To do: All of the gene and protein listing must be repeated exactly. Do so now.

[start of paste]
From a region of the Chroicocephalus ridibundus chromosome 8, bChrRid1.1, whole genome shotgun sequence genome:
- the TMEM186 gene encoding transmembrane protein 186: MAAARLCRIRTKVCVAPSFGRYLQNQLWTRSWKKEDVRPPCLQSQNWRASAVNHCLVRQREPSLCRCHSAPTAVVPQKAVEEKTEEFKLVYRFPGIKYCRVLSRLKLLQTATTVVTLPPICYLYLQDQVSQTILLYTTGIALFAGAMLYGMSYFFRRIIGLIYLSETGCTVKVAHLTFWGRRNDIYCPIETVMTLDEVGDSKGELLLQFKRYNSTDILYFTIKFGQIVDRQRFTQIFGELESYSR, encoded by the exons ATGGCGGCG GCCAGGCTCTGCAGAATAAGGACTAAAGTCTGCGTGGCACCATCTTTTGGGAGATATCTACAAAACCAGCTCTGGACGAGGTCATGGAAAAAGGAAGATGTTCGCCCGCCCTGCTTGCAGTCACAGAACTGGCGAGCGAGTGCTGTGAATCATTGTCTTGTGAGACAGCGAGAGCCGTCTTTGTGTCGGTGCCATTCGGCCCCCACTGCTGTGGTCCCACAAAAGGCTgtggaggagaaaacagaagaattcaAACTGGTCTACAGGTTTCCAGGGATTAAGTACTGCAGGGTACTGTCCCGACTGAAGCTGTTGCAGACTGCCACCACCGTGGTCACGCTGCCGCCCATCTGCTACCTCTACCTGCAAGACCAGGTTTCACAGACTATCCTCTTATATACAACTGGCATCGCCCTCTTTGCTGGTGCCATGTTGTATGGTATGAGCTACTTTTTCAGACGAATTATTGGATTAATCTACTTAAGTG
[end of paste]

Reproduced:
From a region of the Chroicocephalus ridibundus chromosome 8, bChrRid1.1, whole genome shotgun sequence genome:
- the TMEM186 gene encoding transmembrane protein 186: MAAARLCRIRTKVCVAPSFGRYLQNQLWTRSWKKEDVRPPCLQSQNWRASAVNHCLVRQREPSLCRCHSAPTAVVPQKAVEEKTEEFKLVYRFPGIKYCRVLSRLKLLQTATTVVTLPPICYLYLQDQVSQTILLYTTGIALFAGAMLYGMSYFFRRIIGLIYLSETGCTVKVAHLTFWGRRNDIYCPIETVMTLDEVGDSKGELLLQFKRYNSTDILYFTIKFGQIVDRQRFTQIFGELESYSR, encoded by the exons ATGGCGGCG GCCAGGCTCTGCAGAATAAGGACTAAAGTCTGCGTGGCACCATCTTTTGGGAGATATCTACAAAACCAGCTCTGGACGAGGTCATGGAAAAAGGAAGATGTTCGCCCGCCCTGCTTGCAGTCACAGAACTGGCGAGCGAGTGCTGTGAATCATTGTCTTGTGAGACAGCGAGAGCCGTCTTTGTGTCGGTGCCATTCGGCCCCCACTGCTGTGGTCCCACAAAAGGCTgtggaggagaaaacagaagaattcaAACTGGTCTACAGGTTTCCAGGGATTAAGTACTGCAGGGTACTGTCCCGACTGAAGCTGTTGCAGACTGCCACCACCGTGGTCACGCTGCCGCCCATCTGCTACCTCTACCTGCAAGACCAGGTTTCACAGACTATCCTCTTATATACAACTGGCATCGCCCTCTTTGCTGGTGCCATGTTGTATGGTATGAGCTACTTTTTCAGACGAATTATTGGATTAATCTACTTAAGTG